3. Geraedts VJ, Marinus J, Gouw AA, Mosch A, Stam CJ, van Hilten JJ, et al. Quantitative EEG reflects non-dopaminergic disease severity in Parkinson’s disease. Clin Neurophysiol. 2018;129(8):1748–55.

    Article  PubMed  Google Scholar 

  4. Caviness JN, Hentz JG, Belden CM, Shill HA, Driver-Dunckley ED, Sabbagh MN, et al. Longitudinal EEG changes correlate with cognitive measure deterioration in Parkinson’s disease. J Parkinson Dis. 2015;5(1):117–24.

    Article  Google Scholar 

  5. Stylianou M, Murphy N, Peraza LR, Graziadio S, Cromarty R, Killen A, et al. Quantitative electroencephalography as a marker of cognitive fluctuations in dementia with Lewy bodies and an aid to differential diagnosis. Clin Neurophysiol. 2018;129(6):1209–20.

    Article  PubMed  PubMed Central  Google Scholar 

  6. Arnaldi D, De Carli F, Famà F, Brugnolo A, Girtler N, Picco A, et al. Prediction of cognitive worsening in de novo Parkinson’s disease: clinical use of biomarkers. Mov Disord. 2017;32(12):1738–47.

    Article  PubMed  Google Scholar 

  7. Caviness JN, Utianski RL, Hentz JG, Beach TG, Dugger BN, Shill HA, et al. Differential spectral quantitative electroencephalography patterns between control and Parkinson’s disease cohorts. Eur J Neurol. 2016;23(2):387–92.

    Article  CAS  PubMed  Google Scholar 

  8. Cozac VV, Gschwandtner U, Hatz F, Hardmeier M, Rüegg S, Fuhr P. Quantitative EEG and cognitive decline in Parkinson’s disease. Parkinsons Dis. 2016;2016:1–14.

    Article  Google Scholar 

  9. Hughes AJ, Daniel SE, Kilford L, Lees AJ. Accuracy of clinical diagnosis of idiopathic Parkinson’s disease: a clinico-pathological study of 100 cases. J Neurol Neurosurg Psychiatry. 1992;55(3):181–4.

    Article  CAS  PubMed  PubMed Central  Google Scholar 

  10. Fahn S, Marsden C, Calne D, Goldstein M. Fahn S, Elton RL, and members of the UPDRS Development Committee. Unified Parkinson’s disease rating scale. Recent Developments in Parkinson’s Disease.153–63.

  11. Goetz CG, Poewe W, Rascol O, Sampaio C, Stebbins GT, Counsell C, et al. Movement Disorder Society Task Force report on the Hoehn and Yahr staging scale: status and recommendations the Movement Disorder Society Task Force on rating scales for Parkinson’s disease. Mov Disord. 2004;19(9):1020–8.

    Article  PubMed  Google Scholar 

  12. Nasreddine ZS, Phillips NA, Bédirian V, Charbonneau S, Whitehead V, Collin I, et al. The Montreal Cognitive Assessment, MoCA: a brief screening tool for mild cognitive impairment. J Am Geriatr Soc. 2005;53(4):695–9.

    Article  PubMed  Google Scholar 

  13. Abdel RTT, Mohamed ELGM. Montreal Cognitive Assessment Arabic version: Reliability and validity prevalence of mild cognitive impairment among elderly attending geriatric clubs in Cairo. Geriatr Gerontol Int. 2009;9(1):54–61.

    Article  Google Scholar 

  14. Fonseca LC, Tedrus GMAS, Carvas PN, Machado ECFA. Comparison of quantitative EEG between patients with Alzheimer’s disease and those with Parkinson’s disease dementia. Clin Neurophysiol. 2013;124(10):1970–4.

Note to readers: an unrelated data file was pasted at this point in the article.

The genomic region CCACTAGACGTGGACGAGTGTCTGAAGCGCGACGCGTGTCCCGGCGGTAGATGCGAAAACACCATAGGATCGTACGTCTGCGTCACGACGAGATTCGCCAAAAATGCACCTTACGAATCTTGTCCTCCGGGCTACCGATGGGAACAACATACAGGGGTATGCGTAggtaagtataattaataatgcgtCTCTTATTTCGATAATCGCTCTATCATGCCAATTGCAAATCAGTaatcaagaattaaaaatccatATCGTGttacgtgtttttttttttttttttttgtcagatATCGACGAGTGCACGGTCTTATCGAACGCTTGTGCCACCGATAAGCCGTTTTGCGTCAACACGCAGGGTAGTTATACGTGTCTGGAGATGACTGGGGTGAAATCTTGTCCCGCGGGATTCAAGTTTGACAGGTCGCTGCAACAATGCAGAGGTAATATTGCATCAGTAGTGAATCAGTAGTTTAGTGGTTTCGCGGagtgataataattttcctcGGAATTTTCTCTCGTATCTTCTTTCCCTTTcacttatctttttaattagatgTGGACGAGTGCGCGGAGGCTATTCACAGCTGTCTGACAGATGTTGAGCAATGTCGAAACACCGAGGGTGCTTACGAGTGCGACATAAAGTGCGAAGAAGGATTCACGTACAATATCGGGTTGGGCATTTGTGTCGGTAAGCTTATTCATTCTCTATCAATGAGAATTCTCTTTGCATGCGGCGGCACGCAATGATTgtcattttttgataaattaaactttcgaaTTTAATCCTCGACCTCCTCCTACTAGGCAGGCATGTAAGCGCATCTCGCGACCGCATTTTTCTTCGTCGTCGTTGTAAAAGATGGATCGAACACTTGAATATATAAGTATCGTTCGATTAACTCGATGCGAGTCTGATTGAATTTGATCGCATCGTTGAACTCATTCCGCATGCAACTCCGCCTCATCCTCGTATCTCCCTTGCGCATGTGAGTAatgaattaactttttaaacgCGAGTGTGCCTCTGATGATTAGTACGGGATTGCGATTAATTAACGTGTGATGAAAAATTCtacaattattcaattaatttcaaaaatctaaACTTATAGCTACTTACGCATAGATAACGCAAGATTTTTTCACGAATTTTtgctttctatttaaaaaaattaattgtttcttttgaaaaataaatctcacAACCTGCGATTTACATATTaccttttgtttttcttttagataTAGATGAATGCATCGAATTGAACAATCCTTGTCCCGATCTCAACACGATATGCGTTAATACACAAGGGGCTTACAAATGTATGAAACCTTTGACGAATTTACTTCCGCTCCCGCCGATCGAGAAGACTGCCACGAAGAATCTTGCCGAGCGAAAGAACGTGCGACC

Article  PubMed  Google Scholar 

  15. Thatcher RW, North DM, Biver CJ. Development of cortical connections as measured by EEG coherence and phase delays. Hum Brain Mapp. 2008;29(12):1400–15.

    Article  PubMed  Google Scholar 

  16. Kaiser DA, Sterman MB. Automatic artifact detection, overlapping windows, and state transitions. J Neurother. 2001;4(3):85–92.

    Article  Google Scholar 

  17. Geraedts VJ, Boon LI, Marinus J, Gouw AA, van Hilten JJ, Stam CJ, et al. Clinical correlates of quantitative EEG in Parkinson disease: a systematic review. Neurology. 2018;91(19):871–83.

    Article  PubMed  Google Scholar 

  18. Caviness JN, Hentz JG, Evidente VG, Driver-Dunckley E, Samanta J, Mahant P, et al. Both early and late cognitive dysfunction affects the electroencephalogram in Parkinson’s disease. Parkinsonism Relat Disord. 2007;13(6):348–54.

    Article  CAS  PubMed  Google Scholar 

  19. Fonseca LC, Tedrus G, Letro GH, Bossoni AS. Dementia, mild cognitive impairment and quantitative EEG in patients with Parkinson’s disease. Clin EEG Neurosci. 2009;40(3):168–72.

    Article  CAS  PubMed  Google Scholar 

  20. Ponsen MM, Stam CJ, Bosboom JLW, Berendse HW, Hillebrand A. A three dimensional anatomical view of oscillatory resting-state activity and functional connectivity in Parkinson’s disease related dementia: An MEG study using atlas-based beamforming. Neuroimage Clin. 2013;2:95–102.

    Article  Google Scholar 

  21. Novak K, Chase BA, Narayanan J, Indic P, Markopoulou K. Quantitative electroencephalography as a biomarker for cognitive dysfunction in Parkinson’s disease. Front Aging Neurosci. 2021.

    Article  PubMed  Google Scholar 

  22. Elkholy MM, Aboubakr HH, Abd ElMonem NA, Soliman RH, Masoud MM. Quantitative EEG spectral power ratio as cognitive biomarker for patients with Parkinson disease. Egypt J Med Res. 2022;3(1):313–22.

    Article  Google Scholar 

  23. Chaturvedi M, Hatz F, Gschwandtner U, Bogaarts JG, Meyer A, Fuhr P, et al. Quantitative EEG (QEEG) measures differentiate Parkinson’s disease (PD) patients from healthy controls (HC). Front Aging Neurosci. 2017;9:3.

    Article  PubMed  PubMed Central  Google Scholar